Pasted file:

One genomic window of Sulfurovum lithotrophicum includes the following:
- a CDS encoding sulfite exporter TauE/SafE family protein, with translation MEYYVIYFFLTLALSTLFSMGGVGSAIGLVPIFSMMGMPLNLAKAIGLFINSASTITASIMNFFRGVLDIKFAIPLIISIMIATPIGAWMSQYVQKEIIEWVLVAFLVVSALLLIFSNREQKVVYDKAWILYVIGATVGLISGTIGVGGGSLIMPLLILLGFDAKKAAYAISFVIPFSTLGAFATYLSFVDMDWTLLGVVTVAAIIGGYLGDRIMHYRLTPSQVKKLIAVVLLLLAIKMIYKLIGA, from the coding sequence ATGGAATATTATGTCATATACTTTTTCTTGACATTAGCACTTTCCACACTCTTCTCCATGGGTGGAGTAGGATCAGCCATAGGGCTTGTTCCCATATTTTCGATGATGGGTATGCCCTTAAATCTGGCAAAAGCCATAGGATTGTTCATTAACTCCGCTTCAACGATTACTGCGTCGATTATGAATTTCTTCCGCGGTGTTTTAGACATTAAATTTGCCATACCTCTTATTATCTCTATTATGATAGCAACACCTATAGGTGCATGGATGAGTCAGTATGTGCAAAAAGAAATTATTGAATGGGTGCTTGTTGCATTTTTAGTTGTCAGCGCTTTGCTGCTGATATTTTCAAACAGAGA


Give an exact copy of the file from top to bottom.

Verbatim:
One genomic window of Sulfurovum lithotrophicum includes the following:
- a CDS encoding sulfite exporter TauE/SafE family protein, with translation MEYYVIYFFLTLALSTLFSMGGVGSAIGLVPIFSMMGMPLNLAKAIGLFINSASTITASIMNFFRGVLDIKFAIPLIISIMIATPIGAWMSQYVQKEIIEWVLVAFLVVSALLLIFSNREQKVVYDKAWILYVIGATVGLISGTIGVGGGSLIMPLLILLGFDAKKAAYAISFVIPFSTLGAFATYLSFVDMDWTLLGVVTVAAIIGGYLGDRIMHYRLTPSQVKKLIAVVLLLLAIKMIYKLIGA, from the coding sequence ATGGAATATTATGTCATATACTTTTTCTTGACATTAGCACTTTCCACACTCTTCTCCATGGGTGGAGTAGGATCAGCCATAGGGCTTGTTCCCATATTTTCGATGATGGGTATGCCCTTAAATCTGGCAAAAGCCATAGGATTGTTCATTAACTCCGCTTCAACGATTACTGCGTCGATTATGAATTTCTTCCGCGGTGTTTTAGACATTAAATTTGCCATACCTCTTATTATCTCTATTATGATAGCAACACCTATAGGTGCATGGATGAGTCAGTATGTGCAAAAAGAAATTATTGAATGGGTGCTTGTTGCATTTTTAGTTGTCAGCGCTTTGCTGCTGATATTTTCAAACAGAGA